What goes up must come down, but as any aerodynamics engineer will tell you: getting it up is the hard part.
On Earth, where our atmosphere is rather dense compared to many planets, we’re able to send aloft objects that are massive enough to be anchored to the ground through gravity via engineering based on simple physical science principles. As MIT puts it:
Heavier-than-air flight is made possible by a careful balance of four physical forces: lift, drag, weight, and thrust. For flight, an aircraft’s lift must balance its weight, and its thrust must exceed its drag. A plane uses its wings for lift and its engines for thrust. Drag is reduced by a plane’s smooth shape and its weight is controlled by the materials it is constructed of.
But the atmosphere on Mars is some 100 times thinner than Earth’s. If you tried to send a traditional Earth-bound jet aloft on the red planet it’d likely just peter along the planet’s surface until it smacked into something ground-level. There’s not enough support in the air on Mars for most fixed-wing aircraft to get aloft, much less remain there. And, because buoyancy-based flight, also known as “lighter than air” flight, is likely out of the question too, that just leaves us with clever helicopter designs such as NASA’s Ingenuity, pictured in the video below:
But what if we went a different route? Instead of sending an object in flight using aerodynamics, we could just build robots that levitate on light instead – metallic Martian angels, held aloft on sun-drenched gossamer wings.
A team of researchers from the University of Pennsylvania recently developed a light-driven levitation technique that enables tiny “aircraft” to ride on light itself. The project was designed with the aim of solving the problem of aircraft flight in Earth’s mesosphere.
According to the team’s paper:
Currently used flight mechanism cannot be used to achieve sustained flight in Earth’s mesosphere—the upper layer of the atmosphere located at altitudes between ~50 and ~80 km. Modern aircraft are not able to fly for an extended period of time above ~30 to 50 km because the air density at these altitudes is too low to generate lift for airplanes and balloons.
The solution? The researchers built ultra-thin flying discs made of OS film, a type of mylar often used on model airplanes. Per the team:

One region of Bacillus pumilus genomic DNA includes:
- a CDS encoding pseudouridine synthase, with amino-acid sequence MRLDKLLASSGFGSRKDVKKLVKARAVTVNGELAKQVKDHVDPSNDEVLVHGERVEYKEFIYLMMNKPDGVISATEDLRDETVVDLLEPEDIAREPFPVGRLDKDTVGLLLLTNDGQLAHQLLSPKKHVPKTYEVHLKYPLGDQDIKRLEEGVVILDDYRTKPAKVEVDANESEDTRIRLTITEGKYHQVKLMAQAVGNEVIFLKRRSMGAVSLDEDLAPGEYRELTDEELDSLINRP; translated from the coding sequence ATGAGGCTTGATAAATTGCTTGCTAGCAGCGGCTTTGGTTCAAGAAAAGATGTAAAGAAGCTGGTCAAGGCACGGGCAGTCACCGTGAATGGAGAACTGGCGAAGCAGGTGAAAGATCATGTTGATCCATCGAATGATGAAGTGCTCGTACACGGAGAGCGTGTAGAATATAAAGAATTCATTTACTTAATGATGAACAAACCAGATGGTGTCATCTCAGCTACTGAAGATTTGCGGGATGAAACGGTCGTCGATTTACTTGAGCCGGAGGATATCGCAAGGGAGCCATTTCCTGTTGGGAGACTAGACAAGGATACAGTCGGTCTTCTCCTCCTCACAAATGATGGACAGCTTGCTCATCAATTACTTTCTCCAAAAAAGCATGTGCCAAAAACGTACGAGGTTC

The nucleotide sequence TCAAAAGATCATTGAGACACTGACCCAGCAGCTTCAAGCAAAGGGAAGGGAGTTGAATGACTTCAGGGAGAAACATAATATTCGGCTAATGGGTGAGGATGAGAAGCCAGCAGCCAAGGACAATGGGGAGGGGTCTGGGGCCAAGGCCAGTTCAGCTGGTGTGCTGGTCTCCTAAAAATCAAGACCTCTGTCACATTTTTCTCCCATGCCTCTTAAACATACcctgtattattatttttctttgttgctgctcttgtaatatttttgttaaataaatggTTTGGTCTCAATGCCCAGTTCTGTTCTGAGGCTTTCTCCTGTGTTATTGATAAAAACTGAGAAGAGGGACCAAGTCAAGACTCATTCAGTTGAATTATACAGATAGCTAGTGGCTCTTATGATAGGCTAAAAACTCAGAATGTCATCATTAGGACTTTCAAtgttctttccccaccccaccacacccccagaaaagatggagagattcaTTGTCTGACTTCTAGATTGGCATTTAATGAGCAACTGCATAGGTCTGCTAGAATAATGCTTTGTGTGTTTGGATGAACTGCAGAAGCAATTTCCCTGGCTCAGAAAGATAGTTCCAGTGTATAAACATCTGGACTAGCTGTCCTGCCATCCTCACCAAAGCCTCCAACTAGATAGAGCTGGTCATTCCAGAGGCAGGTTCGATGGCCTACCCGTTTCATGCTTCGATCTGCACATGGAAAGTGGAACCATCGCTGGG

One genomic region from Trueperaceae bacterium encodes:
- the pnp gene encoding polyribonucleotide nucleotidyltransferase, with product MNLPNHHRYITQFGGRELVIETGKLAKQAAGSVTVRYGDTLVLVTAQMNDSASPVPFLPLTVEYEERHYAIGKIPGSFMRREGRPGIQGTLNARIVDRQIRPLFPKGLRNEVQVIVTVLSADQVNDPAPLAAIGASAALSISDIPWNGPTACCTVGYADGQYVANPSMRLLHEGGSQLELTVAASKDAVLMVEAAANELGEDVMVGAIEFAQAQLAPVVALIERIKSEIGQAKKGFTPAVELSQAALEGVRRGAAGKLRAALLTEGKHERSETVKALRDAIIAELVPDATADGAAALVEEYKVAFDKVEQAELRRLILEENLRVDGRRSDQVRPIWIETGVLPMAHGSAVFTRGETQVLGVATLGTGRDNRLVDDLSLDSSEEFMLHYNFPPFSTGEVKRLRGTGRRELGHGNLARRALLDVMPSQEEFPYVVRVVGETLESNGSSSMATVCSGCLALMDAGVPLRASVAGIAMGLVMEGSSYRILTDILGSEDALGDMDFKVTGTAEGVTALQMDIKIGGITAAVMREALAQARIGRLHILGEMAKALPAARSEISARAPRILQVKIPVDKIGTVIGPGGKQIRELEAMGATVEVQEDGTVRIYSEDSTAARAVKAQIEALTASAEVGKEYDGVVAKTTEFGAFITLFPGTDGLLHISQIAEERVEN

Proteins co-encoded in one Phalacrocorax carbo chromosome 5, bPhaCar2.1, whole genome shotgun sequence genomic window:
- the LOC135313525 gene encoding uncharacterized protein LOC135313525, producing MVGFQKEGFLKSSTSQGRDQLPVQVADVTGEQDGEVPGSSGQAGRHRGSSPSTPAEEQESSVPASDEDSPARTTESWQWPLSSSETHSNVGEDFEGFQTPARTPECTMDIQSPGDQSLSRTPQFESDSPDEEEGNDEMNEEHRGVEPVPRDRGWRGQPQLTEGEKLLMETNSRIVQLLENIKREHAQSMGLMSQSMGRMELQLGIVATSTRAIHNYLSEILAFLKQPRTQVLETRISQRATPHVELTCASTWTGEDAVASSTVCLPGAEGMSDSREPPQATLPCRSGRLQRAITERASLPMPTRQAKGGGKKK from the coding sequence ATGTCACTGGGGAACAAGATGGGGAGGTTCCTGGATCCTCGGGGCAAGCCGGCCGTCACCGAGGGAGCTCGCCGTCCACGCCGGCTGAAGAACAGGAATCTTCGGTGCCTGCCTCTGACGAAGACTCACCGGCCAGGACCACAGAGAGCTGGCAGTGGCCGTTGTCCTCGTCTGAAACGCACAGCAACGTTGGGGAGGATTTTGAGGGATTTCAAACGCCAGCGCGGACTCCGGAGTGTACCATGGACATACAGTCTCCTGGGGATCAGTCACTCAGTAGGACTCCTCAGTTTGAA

We fabricated centimeter-scale samples with submicron thickness and different surfaces on the top and bottom. By coating the thinnest commercially available mylar film with carbon nanotubes (CNTs) on only one side, we increased the thermal accommodation coefficient on the bottom and generated a photophoretic force that levitated flat disks with centimeter-scale diameters. Notably, these levitating samples can be made using simple fabrication methods from low-cost materials and achieve stable mid-air hovering at pressures corresponding to altitudes of ~80 km in the atmosphere.
The next steps for the research should include engineering tiny fliers and testing them in the Earth’s mesosphere. But, interestingly, Earth’s mesosphere isn’t that far off from what Mars’ atmosphere is. And that means the Penn team’s work might be the first steps toward solving traditional flight on Mars.
Of course, there’s a huge difference between a Boeing 747 and a centimeter-scale object. The Penn team’s proposed aircraft would be able to carry about 10mg, certainly not enough to move people or equipment around. But it could be enough to affix a chip, a sensor, and transmitter to.
Theoretically, we should be able to fold nanobots and sensors into OS film and send them flying around Mars using the sun’s rays to achieve lift.
If you think about poor Percy, the Perserverence rover that’s currently rolling around Mars looking at rocks, it’s easy to imagine how millions of tiny robots swarming around the red planet could increase our planetary coverage by orders.
You can check out the full paper here.